The Prophet and the Newspaper
Eighty-five years ago Karl Barth told his theology students to take their Bibles and their newspapers, and read both, adding, “But interpret newspapers from your Bible.”(1) Holding the headlines of pain and unrest presently stirring within the US and globally, I am most grateful for the sighing and crying of the prophets. Isaiah’s ancient plea is among the most-repeated, as I sigh between heart-breaking headlines and breaking news. “O that you would tear open the heavens and come down, that the mountains would quake at your presence!” (Isaiah 64:1).
In the thick of stories that recount violence and injustice near and far, Isaiah’s prayer is a response for the speechless, the weary, the angry, the sorrowful, and the frustrated. How long, O Lord? Where are you in the midst of this? The words of the prophets can be a gift, expressing what we have often been told is not okay to express. How long, O Lord, are we going to be reading and seeing, or far worse, experiencing and tolerating such disparaging realities? O that you would tear open the heavens and come down, that the mountains would quake at your presence.
Isaiah's words articulate the cries for relief and justice within his world and within ours. But Isaiah does not merely cry out at God’s seeming absence and a longing for God to fix all he sees; Isaiah is not merely pointing a weary finger toward God and waiting for God to act. And holding the prophet’s words in one hand with our newspaper in the other, we, too, hopefully see the significance for both hands. Isaiah cries out both for God and the generation of people who have turned from that God. The entire chapter is a fervent prayer for a change in the direction that Jerusalem is currently moving—for God’s intervention and forgiveness, for Jerusalem’s repentance and reversal, for change, for redemption, for justice, for re-creation.
“We have all
become like one who is unclean,
and all our righteous deeds are like a filthy cloth.
We all fade like a leaf,
and our iniquities, like the wind, take us away.
There is no one who calls on your name,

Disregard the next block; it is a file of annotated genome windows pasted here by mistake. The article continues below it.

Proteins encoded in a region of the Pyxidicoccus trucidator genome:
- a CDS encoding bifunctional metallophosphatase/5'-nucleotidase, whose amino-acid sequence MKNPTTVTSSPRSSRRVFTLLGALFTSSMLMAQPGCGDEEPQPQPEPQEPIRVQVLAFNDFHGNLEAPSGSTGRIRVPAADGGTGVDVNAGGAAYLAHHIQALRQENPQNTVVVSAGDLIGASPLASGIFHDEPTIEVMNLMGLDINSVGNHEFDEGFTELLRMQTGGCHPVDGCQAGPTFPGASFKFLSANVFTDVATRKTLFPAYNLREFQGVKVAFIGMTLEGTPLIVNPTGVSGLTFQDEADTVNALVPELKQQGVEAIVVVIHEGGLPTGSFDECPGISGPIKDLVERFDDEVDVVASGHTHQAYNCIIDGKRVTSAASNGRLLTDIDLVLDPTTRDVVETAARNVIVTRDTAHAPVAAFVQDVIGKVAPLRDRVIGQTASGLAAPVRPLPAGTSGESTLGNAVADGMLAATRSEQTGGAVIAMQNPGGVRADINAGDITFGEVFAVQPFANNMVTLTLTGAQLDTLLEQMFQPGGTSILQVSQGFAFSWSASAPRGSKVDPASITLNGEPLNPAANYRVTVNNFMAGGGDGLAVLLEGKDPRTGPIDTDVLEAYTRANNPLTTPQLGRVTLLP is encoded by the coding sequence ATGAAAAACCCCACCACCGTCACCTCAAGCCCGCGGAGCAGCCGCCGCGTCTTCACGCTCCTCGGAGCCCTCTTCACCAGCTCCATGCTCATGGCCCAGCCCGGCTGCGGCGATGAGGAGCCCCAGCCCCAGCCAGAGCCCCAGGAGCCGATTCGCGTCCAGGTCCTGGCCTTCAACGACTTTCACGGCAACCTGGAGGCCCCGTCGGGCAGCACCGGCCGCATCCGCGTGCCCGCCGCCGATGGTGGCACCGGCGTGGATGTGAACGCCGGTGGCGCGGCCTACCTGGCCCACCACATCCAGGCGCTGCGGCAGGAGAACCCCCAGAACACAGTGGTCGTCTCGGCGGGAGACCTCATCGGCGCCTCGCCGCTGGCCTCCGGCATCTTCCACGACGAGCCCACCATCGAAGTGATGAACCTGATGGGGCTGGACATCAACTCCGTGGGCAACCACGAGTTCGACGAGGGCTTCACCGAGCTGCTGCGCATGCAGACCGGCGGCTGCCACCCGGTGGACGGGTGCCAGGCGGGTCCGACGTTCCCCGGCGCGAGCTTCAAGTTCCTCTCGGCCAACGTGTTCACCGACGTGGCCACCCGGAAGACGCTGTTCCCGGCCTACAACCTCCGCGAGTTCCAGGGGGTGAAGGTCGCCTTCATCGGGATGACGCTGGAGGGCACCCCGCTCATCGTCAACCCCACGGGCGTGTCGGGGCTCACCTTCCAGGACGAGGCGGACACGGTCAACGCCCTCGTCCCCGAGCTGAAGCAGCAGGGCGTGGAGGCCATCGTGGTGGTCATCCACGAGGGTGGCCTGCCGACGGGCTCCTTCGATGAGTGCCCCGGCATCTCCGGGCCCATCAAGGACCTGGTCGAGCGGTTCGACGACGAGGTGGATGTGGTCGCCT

or attempts to take hold of you;
for you have hidden your face from us,
and have delivered us into the hand of our iniquity” (64:6-7).
The prophet speaks with heartfelt cries of anger, sorrow, and need. It is unavoidable when looking at injustice—even weeping over injustice—to cry foul at the other team, the other group, the other side. This is good and necessary. Those who are being persecuted need us to stand with them without apathy. But as we stand with those weary of injustice, Isaiah reminds us to be wary of missing the unjust things we do ourselves, our own inconsistencies, our own ironic ways of persecuting—indeed, our own ways of contributing to the very things we lament. The ancient cry of Isaiah is one weighted with both an awareness of the injustice around him and admittance of his own depravity, of his own guilt. Reading the prophet’s words with our daily newspaper in hand, we might well see the importance of adding to our cries for injustice across the world, the lament over our own involvement in these very systems—and the will to turn this, too, around.
Mercifully, Isaiah puts before us the hopeful image of a God who would tear open the heavens to come down regardless of a people who continue to run from Him. Here in the midst of seeming impasse, he utters an empowering word for God and for humanity:
“Do not be exceedingly angry, O LORD,
and do not remember our iniquity forever.
But consider now: we are all your people” (64:8).
If the entirety of chapter 64 is a fervent prayer for a change in direction, the climax of the prayer comes in this verse. The word of utmost importance, which comes as a transition to both the cry for God’s nearness and the admission of living far off, is a Hebrew word that is translated emphatically “And now.” The word is meant to be a reminder to all, a commentary on time itself. Now we can continue to ignore the pain, continue to live in the sin of our past, or we can stand before God today and live as clay in the Potter’s good hands. Now we can consider and reclaim that we are all God’s people. Now we can be remade and participate in the re-creation of all things. Isaiah wants us to see the God who exists in this very present space, the God who has been present and active throughout all of time, and is here even now—the God who hates injustice so much that he would come among us and endure it himself.
It is no coincidence that Martin Luther King Jr. spoke often of the urgency of now.(2) His cries in the midst of his own newspaper headlines were indelibly shaped by the Bible in his other hand. For indeed, Isaiah’s vision of a world that revolves around the kingship of God at the center of all things is a vision that pivots on the urgency of the present moment, shaped not by inaccessible visions of nostalgia or false sentimentalism, but an active remembrance for who God was, and is, and ever will be—and how that changes everything. Again and again, God stirs us back to the urgency of this space and time before us. Again and again, the Cross of Christ reminds us of the fierce urgency of now within a world in desperate pain.
Jill Carattini is managing editor of A Slice of Infinity at Ravi Zacharias International Ministries in Atlanta, Georgia.
(1) “Barth in Retirement,” Time Magazine, May 31, 1963.
(2) James Washington, Ed., A Testament of Hope: The Essential Writings and Speeches of Martin Luther King Jr.(New York: HarperCollins, 1986), 218.
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